Wonderful, and welcome back, Kadir. We’re so excited to have your expertise back, but if you wouldn’t mind taking a second to introduce yourself, for those who haven’t heard from you yet, we’d appreciate it.

Kadir Levent:
Yep. Hi, everyone. So I’m Kadir Levent. I’m the Chief Operating Officer at CyberClan. I look after the global operations across North America and the U.K. Also EMEA. And I also look after the incident response team, so we do a lot of work with the insurance companies, working closely with forensic accounting to help them provide, get the information, whatever they need as well. So thanks very much for having me back.

Erin Keating:
Absolutely. Well, let’s kick off on some questions around what happens when we get incidents happening within companies and who sort of jumps in first. Laura, I think we can all agree that for the most part, in this type of situation, we’re probably going to hear from the insurance company first. So if you wouldn’t mind taking just a quick moment to talk a little bit about some of the most common misconceptions about cyber insurance, particularly in regards to the business interruption coverage.

Laura Hodgins:
Sure. Thanks, Erin. I think that’s a really important question. And also, I’d note that we certainly hope that we’re an insured’s first call, or at least an early call, after an incident occurs. But if I were to state what I think the most common misconception is, I think it would be that this coverage won’t be meaningful coverage or be very limited or won’t be necessary.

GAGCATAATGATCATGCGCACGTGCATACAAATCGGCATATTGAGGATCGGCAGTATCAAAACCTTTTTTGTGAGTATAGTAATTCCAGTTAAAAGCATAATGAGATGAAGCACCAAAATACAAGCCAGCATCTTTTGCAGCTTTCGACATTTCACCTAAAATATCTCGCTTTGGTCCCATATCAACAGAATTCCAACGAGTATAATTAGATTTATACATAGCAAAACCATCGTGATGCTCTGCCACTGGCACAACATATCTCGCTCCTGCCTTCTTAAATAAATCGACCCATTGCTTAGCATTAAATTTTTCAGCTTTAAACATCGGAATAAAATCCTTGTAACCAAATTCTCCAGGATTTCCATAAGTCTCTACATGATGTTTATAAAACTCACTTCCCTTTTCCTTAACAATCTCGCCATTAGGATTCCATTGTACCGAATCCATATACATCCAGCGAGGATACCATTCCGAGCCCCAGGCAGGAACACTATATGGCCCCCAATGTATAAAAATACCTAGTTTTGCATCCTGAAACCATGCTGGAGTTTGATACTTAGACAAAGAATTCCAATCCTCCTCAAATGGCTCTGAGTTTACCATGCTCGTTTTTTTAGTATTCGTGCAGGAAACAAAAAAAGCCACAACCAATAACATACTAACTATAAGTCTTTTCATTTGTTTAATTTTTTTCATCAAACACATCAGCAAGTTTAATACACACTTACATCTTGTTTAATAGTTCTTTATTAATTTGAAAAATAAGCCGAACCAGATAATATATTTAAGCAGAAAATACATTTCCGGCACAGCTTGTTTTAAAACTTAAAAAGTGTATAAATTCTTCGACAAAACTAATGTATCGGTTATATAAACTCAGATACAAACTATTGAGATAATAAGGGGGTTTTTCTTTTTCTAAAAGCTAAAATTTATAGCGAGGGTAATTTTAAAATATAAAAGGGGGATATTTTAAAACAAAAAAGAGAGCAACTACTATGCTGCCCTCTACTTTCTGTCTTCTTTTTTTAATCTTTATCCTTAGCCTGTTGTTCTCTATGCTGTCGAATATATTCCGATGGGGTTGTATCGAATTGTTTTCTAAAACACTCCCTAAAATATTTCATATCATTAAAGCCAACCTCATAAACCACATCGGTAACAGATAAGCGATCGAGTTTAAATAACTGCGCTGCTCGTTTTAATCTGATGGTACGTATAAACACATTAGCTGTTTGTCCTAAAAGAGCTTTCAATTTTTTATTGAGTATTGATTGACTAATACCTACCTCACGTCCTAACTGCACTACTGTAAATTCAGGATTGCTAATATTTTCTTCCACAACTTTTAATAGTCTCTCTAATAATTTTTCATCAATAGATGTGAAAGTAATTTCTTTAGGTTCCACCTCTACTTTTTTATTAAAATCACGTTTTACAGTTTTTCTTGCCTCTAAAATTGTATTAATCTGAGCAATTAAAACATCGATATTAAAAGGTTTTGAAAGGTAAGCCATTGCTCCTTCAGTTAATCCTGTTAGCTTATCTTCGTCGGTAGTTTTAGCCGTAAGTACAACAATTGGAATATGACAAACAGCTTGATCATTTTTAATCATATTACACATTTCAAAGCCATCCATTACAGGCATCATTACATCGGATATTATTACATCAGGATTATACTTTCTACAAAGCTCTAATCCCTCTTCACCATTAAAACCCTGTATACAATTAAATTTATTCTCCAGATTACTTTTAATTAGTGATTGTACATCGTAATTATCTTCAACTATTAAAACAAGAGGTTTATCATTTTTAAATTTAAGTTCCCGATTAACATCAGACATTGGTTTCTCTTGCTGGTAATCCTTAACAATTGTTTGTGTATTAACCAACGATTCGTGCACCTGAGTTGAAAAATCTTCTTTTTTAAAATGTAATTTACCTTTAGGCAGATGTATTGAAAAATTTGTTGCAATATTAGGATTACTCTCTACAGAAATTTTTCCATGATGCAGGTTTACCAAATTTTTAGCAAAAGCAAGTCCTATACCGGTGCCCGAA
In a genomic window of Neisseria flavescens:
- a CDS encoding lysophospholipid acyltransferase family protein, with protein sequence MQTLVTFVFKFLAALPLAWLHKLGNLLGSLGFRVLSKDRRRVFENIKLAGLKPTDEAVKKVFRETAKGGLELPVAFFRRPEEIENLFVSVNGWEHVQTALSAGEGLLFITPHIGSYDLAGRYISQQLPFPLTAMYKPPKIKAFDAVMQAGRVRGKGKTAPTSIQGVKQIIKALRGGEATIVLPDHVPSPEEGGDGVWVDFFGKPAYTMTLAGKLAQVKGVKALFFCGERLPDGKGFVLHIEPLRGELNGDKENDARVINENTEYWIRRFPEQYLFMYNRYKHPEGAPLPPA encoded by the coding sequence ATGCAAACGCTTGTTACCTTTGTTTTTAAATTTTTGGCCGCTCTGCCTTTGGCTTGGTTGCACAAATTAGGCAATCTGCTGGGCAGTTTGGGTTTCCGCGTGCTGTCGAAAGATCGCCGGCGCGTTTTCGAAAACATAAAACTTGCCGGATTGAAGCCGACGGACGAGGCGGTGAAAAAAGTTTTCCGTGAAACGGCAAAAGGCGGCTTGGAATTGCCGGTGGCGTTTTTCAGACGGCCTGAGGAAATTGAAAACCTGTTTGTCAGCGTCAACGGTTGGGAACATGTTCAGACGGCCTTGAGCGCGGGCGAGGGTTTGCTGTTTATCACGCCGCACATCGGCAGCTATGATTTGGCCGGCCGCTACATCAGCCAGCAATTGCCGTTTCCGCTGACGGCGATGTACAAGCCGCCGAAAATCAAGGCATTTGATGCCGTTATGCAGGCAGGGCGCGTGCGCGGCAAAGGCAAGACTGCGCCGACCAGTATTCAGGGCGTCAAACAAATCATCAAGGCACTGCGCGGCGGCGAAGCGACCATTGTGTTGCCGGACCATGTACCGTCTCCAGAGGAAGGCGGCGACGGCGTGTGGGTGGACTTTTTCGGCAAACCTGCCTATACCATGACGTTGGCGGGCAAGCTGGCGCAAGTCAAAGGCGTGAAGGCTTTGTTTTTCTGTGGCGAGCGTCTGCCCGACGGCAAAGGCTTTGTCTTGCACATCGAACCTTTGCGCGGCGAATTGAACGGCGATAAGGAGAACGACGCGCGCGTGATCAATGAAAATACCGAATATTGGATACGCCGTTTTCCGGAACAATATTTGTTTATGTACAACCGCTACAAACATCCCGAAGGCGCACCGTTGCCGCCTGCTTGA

Laura Hodgins:
For example, the thinking might be that if a company has comprehensive backups in place, any business interruption will be limited, because they’ll be able to simply trigger those backups and get back up and running. And unfortunately, we find that’s often not the case. There can be limitations with the backups. Sometimes it takes considerable time to trigger those backups. I’m sure Kadir can get into more of the technical detail there. But even in the case of a ransomware incident, where an insured decides to pay an extortion demand, that demand is paid, the decryption key is obtained, so presumably, you can then just unlock all your data and get back up and running. Unfortunately it can sometimes take days, weeks, even months to fully decrypt all the systems and get back up and running. So unfortunately, backups and even decryption keys aren’t always as reliable or operate as quickly as we’d like. And for that reason, I think all businesses need to consider risk of business interruption when they face a cyber incident.

Kadir Levent:
Yeah, and I think that’s really important, actually, Laura, one of the things that you mentioned there about the ransom side of things. So there’s definitely a common misconception that by paying a ransom demand or extortion demand or whatever that looks like, is the magical key. And all of a sudden, your systems are all back up online, and everything’s good to go. I mean, that is definitely not the case, and I’m sure you’ve experienced as well, that is definitely not what we see. Even if we do get the decryption keys from the [inaudible 00:04:37] or whatever you want to call them, and we then stand a chance of recovering your data. You know, I always use these terms loosely. Ultimately, at that point that you’ve got your data back, hopefully, we still don’t know how they got into your system, how long they’ve been there, what footprint they’ve put in there, what might be corrupted, what might not be corrupted.

Kadir Levent: